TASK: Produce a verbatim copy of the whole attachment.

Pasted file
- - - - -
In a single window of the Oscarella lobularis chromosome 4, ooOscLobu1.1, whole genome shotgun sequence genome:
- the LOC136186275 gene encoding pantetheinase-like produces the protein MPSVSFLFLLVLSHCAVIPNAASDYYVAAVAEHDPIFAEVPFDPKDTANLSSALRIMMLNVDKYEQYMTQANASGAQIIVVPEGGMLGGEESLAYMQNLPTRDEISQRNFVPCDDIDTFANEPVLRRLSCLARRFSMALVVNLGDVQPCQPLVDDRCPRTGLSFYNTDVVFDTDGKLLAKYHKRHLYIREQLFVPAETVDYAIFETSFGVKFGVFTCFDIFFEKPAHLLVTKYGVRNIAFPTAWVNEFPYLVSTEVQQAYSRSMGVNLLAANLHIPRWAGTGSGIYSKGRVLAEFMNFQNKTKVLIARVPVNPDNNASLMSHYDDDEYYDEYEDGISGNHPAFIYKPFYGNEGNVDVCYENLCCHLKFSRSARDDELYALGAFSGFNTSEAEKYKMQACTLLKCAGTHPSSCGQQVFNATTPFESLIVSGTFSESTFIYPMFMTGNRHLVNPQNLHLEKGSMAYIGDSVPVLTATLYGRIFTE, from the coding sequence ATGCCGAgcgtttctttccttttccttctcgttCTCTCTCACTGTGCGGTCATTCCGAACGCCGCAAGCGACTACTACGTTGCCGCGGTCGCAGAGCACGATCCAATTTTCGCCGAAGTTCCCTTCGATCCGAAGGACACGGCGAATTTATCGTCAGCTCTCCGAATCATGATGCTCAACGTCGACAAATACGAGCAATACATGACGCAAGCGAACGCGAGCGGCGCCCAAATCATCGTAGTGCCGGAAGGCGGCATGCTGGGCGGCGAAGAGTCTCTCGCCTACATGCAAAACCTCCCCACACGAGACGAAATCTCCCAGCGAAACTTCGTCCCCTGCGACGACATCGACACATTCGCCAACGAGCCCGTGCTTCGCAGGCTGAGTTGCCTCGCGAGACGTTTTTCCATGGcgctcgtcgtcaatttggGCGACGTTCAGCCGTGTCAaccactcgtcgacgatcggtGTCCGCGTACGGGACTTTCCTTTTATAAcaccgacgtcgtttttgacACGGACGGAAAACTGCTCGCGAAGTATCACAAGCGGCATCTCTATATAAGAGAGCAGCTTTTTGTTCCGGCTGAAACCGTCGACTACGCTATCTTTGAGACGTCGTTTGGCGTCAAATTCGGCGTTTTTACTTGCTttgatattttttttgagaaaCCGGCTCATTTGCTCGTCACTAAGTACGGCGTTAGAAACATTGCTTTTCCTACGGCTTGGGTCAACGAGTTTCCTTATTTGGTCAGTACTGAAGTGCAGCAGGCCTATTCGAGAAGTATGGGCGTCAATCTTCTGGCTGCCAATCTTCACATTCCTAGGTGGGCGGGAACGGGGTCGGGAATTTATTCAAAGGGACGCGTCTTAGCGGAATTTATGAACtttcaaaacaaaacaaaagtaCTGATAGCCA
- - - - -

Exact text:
In a single window of the Oscarella lobularis chromosome 4, ooOscLobu1.1, whole genome shotgun sequence genome:
- the LOC136186275 gene encoding pantetheinase-like produces the protein MPSVSFLFLLVLSHCAVIPNAASDYYVAAVAEHDPIFAEVPFDPKDTANLSSALRIMMLNVDKYEQYMTQANASGAQIIVVPEGGMLGGEESLAYMQNLPTRDEISQRNFVPCDDIDTFANEPVLRRLSCLARRFSMALVVNLGDVQPCQPLVDDRCPRTGLSFYNTDVVFDTDGKLLAKYHKRHLYIREQLFVPAETVDYAIFETSFGVKFGVFTCFDIFFEKPAHLLVTKYGVRNIAFPTAWVNEFPYLVSTEVQQAYSRSMGVNLLAANLHIPRWAGTGSGIYSKGRVLAEFMNFQNKTKVLIARVPVNPDNNASLMSHYDDDEYYDEYEDGISGNHPAFIYKPFYGNEGNVDVCYENLCCHLKFSRSARDDELYALGAFSGFNTSEAEKYKMQACTLLKCAGTHPSSCGQQVFNATTPFESLIVSGTFSESTFIYPMFMTGNRHLVNPQNLHLEKGSMAYIGDSVPVLTATLYGRIFTE, from the coding sequence ATGCCGAgcgtttctttccttttccttctcgttCTCTCTCACTGTGCGGTCATTCCGAACGCCGCAAGCGACTACTACGTTGCCGCGGTCGCAGAGCACGATCCAATTTTCGCCGAAGTTCCCTTCGATCCGAAGGACACGGCGAATTTATCGTCAGCTCTCCGAATCATGATGCTCAACGTCGACAAATACGAGCAATACATGACGCAAGCGAACGCGAGCGGCGCCCAAATCATCGTAGTGCCGGAAGGCGGCATGCTGGGCGGCGAAGAGTCTCTCGCCTACATGCAAAACCTCCCCACACGAGACGAAATCTCCCAGCGAAACTTCGTCCCCTGCGACGACATCGACACATTCGCCAACGAGCCCGTGCTTCGCAGGCTGAGTTGCCTCGCGAGACGTTTTTCCATGGcgctcgtcgtcaatttggGCGACGTTCAGCCGTGTCAaccactcgtcgacgatcggtGTCCGCGTACGGGACTTTCCTTTTATAAcaccgacgtcgtttttgacACGGACGGAAAACTGCTCGCGAAGTATCACAAGCGGCATCTCTATATAAGAGAGCAGCTTTTTGTTCCGGCTGAAACCGTCGACTACGCTATCTTTGAGACGTCGTTTGGCGTCAAATTCGGCGTTTTTACTTGCTttgatattttttttgagaaaCCGGCTCATTTGCTCGTCACTAAGTACGGCGTTAGAAACATTGCTTTTCCTACGGCTTGGGTCAACGAGTTTCCTTATTTGGTCAGTACTGAAGTGCAGCAGGCCTATTCGAGAAGTATGGGCGTCAATCTTCTGGCTGCCAATCTTCACATTCCTAGGTGGGCGGGAACGGGGTCGGGAATTTATTCAAAGGGACGCGTCTTAGCGGAATTTATGAACtttcaaaacaaaacaaaagtaCTGATAGCCA